Lately, I’ve been watching The Last Dance on Netflix. It’s a documentary that covers the career of NBA Basketball star Michael Jordan and the 1997-1998 season of the Chicago Bulls. It got me thinking about the critical role that an athlete’s mindset plays in sports.
In an NBA finals game between Utah Jazz and the Bulls, Chicago player Scottie Pippen delivered one of the best trash talk lines ever to Jazz player Karl Malone. He told him, “The Mailman doesn’t deliver on Sunday”. Moments later, Malone missed both free throws, costing Jazz the game.
Malone had established himself as the “Mailman”; someone who always delivers his shots. Once that suggestion got the better of him, his game went off. With personal finances, your mental game can also have a huge impact on outcomes.
I consider myself fortunate, because I know many people who were never exposed to the concept of savings accounts, or saving money for that matter.
When I was young, my parents brought me to the bank to open up a savings account. They also gave me an allowance. I could spend it, or I could put it in the savings account and watch it grow. I did a bit of both, but what I learned was how delayed gratification could shift this balance. Every time we went to the bank to see how much was in my account, there was more than last time! It was like magic – think of how many more candies I could get! From early on, then, this concept of being able to set money aside, and have it grow, stuck with me.
Thankfully, it was a mindset that helped set me up to be financially responsible. However, like many people, I went through the education system believing that my idea of managing personal finances was all there was to it.
Financial Literacy Isn’t Taught In Schools, But It Should Be
Since we don’t get exposed to it at school, a great deal of influence on our financial mindset comes from what we see our parents, family members and friends do.
We don’t know any better, and we don’t know whether those habits are good or bad, because our view of financial management is so narrow. I was just lucky that the habits I picked up turned out to be good ones.
Conversely, if my parents had practiced poor financial management habits, I would just as easily have picked those up. This doesn’t just apply to finances; it applies to many areas of life like relationships, eating, and even driving!
An Extreme Example
An acquaintance of mine, we’ll call him 500Guy, gets a juicy 6 figure salary with fat bonuses, working for a Fortune 500 company. He also likes to spend big. Meals at expensive restaurants, luxury cars, and trips to exotic destinations…all posted to social media. His parents also like to spend, so the apple hasn’t fallen far from the tree.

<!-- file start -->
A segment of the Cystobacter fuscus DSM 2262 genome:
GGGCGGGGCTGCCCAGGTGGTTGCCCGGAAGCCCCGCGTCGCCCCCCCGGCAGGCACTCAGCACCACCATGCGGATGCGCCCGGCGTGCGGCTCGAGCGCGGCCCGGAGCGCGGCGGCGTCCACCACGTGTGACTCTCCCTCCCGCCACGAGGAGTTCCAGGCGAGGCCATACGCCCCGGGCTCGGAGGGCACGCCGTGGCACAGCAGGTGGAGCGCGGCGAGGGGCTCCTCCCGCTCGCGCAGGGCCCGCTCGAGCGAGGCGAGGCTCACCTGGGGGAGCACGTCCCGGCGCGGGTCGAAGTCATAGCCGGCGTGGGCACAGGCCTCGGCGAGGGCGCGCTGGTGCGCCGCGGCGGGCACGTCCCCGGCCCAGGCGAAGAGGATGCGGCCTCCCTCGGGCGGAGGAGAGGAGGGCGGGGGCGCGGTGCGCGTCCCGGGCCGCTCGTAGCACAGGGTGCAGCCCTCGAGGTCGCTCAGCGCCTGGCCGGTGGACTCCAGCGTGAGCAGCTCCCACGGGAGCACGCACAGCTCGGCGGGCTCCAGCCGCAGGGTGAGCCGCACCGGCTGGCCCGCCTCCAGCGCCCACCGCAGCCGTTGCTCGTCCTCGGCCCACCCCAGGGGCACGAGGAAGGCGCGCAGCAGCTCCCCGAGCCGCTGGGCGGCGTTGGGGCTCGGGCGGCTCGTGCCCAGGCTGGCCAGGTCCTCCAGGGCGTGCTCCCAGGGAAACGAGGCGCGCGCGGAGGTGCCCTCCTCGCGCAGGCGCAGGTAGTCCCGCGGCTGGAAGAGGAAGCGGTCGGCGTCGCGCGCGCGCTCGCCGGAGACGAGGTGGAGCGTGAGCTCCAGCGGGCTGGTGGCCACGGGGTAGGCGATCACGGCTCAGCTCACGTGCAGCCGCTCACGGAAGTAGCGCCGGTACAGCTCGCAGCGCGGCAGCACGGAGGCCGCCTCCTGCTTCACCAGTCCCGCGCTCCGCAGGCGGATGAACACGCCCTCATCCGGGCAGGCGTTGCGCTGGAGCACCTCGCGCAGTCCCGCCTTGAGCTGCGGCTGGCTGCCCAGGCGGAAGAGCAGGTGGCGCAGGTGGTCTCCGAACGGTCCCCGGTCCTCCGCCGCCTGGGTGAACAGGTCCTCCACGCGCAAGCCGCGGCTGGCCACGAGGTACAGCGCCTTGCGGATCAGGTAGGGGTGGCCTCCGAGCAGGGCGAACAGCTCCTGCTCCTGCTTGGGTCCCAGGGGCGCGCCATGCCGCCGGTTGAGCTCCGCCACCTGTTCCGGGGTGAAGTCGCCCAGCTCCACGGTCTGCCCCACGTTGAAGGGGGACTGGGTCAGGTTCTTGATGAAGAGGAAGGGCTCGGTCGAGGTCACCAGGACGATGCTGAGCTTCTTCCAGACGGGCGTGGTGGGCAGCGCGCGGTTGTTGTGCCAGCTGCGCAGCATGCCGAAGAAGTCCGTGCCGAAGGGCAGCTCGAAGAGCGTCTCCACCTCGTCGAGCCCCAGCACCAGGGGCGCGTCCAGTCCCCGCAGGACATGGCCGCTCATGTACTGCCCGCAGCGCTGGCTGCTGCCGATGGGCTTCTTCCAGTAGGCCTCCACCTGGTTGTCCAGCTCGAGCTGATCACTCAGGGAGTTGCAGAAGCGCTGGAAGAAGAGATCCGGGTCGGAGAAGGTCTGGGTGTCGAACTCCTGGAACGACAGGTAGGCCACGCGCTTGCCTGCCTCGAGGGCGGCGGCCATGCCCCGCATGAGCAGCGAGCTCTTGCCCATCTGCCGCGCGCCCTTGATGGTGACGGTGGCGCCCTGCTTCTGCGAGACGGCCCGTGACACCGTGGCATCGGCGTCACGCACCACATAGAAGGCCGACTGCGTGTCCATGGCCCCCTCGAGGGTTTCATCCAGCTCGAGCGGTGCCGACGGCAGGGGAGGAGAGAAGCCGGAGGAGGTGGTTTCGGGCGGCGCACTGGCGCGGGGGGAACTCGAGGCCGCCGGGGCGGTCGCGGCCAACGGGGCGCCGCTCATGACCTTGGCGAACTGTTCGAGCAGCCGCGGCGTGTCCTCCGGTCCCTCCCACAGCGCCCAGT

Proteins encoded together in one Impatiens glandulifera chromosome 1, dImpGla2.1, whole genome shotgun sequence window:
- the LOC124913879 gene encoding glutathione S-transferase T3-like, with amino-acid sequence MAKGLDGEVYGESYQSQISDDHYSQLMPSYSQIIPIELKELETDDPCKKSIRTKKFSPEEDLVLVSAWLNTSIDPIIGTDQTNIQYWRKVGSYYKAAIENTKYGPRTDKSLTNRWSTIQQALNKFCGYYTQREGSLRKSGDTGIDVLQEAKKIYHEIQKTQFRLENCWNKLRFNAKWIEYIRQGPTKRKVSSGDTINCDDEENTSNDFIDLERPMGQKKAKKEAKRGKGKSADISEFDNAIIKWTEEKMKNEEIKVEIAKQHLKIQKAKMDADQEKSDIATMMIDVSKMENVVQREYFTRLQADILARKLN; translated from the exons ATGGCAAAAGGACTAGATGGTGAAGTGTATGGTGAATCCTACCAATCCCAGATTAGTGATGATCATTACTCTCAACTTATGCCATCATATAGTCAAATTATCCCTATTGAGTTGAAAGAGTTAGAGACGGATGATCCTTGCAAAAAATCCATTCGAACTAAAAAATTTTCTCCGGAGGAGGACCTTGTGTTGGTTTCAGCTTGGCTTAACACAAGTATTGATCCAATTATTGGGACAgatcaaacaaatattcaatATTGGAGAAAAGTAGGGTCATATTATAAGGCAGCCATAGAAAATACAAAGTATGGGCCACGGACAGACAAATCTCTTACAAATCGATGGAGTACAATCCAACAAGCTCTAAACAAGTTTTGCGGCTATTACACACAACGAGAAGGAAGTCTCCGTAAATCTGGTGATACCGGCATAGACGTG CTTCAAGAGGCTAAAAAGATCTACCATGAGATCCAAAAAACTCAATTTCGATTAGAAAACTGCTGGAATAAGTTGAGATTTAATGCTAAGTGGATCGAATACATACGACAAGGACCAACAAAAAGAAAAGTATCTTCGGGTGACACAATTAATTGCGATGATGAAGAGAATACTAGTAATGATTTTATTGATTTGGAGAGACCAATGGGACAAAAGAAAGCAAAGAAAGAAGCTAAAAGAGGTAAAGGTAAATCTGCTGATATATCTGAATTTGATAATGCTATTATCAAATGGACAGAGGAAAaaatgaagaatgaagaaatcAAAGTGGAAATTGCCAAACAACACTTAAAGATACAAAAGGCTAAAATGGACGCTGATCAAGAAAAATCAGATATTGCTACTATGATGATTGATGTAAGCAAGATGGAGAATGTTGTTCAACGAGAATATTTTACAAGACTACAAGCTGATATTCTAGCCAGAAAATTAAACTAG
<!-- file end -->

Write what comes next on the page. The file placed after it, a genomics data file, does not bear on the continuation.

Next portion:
While he does get enjoyment from those things, he also feeds off the social media attention. He says he feels his self worth go up when people comment on pictures of his vacations or new purchases.
500Guy has the kind of mindset that will keep him in corporate handcuffs for a good long time. He claims to enjoy working there, but I’m sure he’d be even happier if he didn’t have to. If he had saved or invested a large chunk of that money, and adjusted his spending habits, he would have easily been able to retire by now.
What if 500Guy were to lose his high paying job? He might still be living the life, but borrowing money to do it. Our perception of wealth is a funny thing. Many people find themselves spending more as their income increases. Their lifestyle becomes more lavish – and why not? There’s enough money to cover it, right? In life, there are ups and downs. When things are going well, we often can’t see far enough down the road to know when bad times are coming, and assume that this financial situation will always be the case…until one day, when that level of income isn’t coming anymore. Lifestyle changes from basic to lavish are easy, but going the other way can be extremely hard. Going back typically doesn’t happen overnight, if ever, and 500Guy could find himself borrowing money to maintain his lifestyle. Borrowing begets more borrowing, and it doesn’t take much imagination to see that 500Guy could eventually become BankruptcyGuy, without the right mentality.
The psychology of spending
Where does this come from? 500Guy is addicted to the “good times”.
Whenever 500Guy spends on something he wants, and anticipates some enjoyment coming down the pipe, his brain gets a hit of dopamine, the pleasure hormone. When people comment on 500Guy’s social media posts, he’s also getting dopamine hits. Once the novelty wears off, he needs the next new thing to trigger that hit again.
Many people, like 500Guy, are addicted to feeling good all the time, and are willing to blow the entirety of every paycheck to keep the good times rolling.
This shows that people can become addicted to spending, among other things.
On the flip side, I’ve seen people who are super disciplined, like robots, and pinch every penny. They have good jobs with decent income, yet take the FIRE (Financial Independence, Retire Early) movement to the extreme.
I fall somewhere between the middle of the spectrum and the frugal end. While I’m pretty disciplined, I do realize that life is short, and at my age, getting shorter, so my wife and I do spoil ourselves once in a while. Yet, I dream of quitting my stressful day job, and spending my time doing things that I want to do. Hopefully before I hit 50, because that might be achievable on my current trajectory, but I’m not going to kill myself to hit that target if I go a little over.
There’s a balance to be found when thinking about how aggressively we want to work toward our saving and investment goals, and identifying wants vs needs can help each of us identify a balance that we can live with.